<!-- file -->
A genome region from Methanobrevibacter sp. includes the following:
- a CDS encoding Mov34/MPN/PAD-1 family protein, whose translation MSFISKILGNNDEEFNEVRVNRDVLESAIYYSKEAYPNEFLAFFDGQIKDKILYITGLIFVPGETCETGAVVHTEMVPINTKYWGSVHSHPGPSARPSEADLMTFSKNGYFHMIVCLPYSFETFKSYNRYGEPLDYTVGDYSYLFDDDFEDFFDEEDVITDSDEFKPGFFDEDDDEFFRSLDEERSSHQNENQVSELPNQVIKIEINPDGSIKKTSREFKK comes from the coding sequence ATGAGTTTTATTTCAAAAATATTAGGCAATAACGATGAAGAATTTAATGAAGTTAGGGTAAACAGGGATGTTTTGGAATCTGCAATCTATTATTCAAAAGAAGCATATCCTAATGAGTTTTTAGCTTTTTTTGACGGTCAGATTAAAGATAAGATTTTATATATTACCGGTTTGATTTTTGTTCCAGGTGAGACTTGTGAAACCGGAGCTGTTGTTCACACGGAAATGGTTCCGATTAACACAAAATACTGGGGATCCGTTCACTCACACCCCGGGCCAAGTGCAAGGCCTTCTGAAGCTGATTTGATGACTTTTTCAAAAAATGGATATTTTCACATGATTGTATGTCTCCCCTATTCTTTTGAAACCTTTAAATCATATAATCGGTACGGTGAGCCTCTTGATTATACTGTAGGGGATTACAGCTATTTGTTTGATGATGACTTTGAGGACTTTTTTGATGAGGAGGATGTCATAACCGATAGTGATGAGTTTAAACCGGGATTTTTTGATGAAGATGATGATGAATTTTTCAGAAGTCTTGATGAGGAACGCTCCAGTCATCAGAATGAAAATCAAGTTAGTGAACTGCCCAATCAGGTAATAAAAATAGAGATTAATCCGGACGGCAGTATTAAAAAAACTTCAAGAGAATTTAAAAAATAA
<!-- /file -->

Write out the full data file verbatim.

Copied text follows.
A genome region from Methanobrevibacter sp. includes the following:
- a CDS encoding Mov34/MPN/PAD-1 family protein, whose translation MSFISKILGNNDEEFNEVRVNRDVLESAIYYSKEAYPNEFLAFFDGQIKDKILYITGLIFVPGETCETGAVVHTEMVPINTKYWGSVHSHPGPSARPSEADLMTFSKNGYFHMIVCLPYSFETFKSYNRYGEPLDYTVGDYSYLFDDDFEDFFDEEDVITDSDEFKPGFFDEDDDEFFRSLDEERSSHQNENQVSELPNQVIKIEINPDGSIKKTSREFKK comes from the coding sequence ATGAGTTTTATTTCAAAAATATTAGGCAATAACGATGAAGAATTTAATGAAGTTAGGGTAAACAGGGATGTTTTGGAATCTGCAATCTATTATTCAAAAGAAGCATATCCTAATGAGTTTTTAGCTTTTTTTGACGGTCAGATTAAAGATAAGATTTTATATATTACCGGTTTGATTTTTGTTCCAGGTGAGACTTGTGAAACCGGAGCTGTTGTTCACACGGAAATGGTTCCGATTAACACAAAATACTGGGGATCCGTTCACTCACACCCCGGGCCAAGTGCAAGGCCTTCTGAAGCTGATTTGATGACTTTTTCAAAAAATGGATATTTTCACATGATTGTATGTCTCCCCTATTCTTTTGAAACCTTTAAATCATATAATCGGTACGGTGAGCCTCTTGATTATACTGTAGGGGATTACAGCTATTTGTTTGATGATGACTTTGAGGACTTTTTTGATGAGGAGGATGTCATAACCGATAGTGATGAGTTTAAACCGGGATTTTTTGATGAAGATGATGATGAATTTTTCAGAAGTCTTGATGAGGAACGCTCCAGTCATCAGAATGAAAATCAAGTTAGTGAACTGCCCAATCAGGTAATAAAAATAGAGATTAATCCGGACGGCAGTATTAAAAAAACTTCAAGAGAATTTAAAAAATAA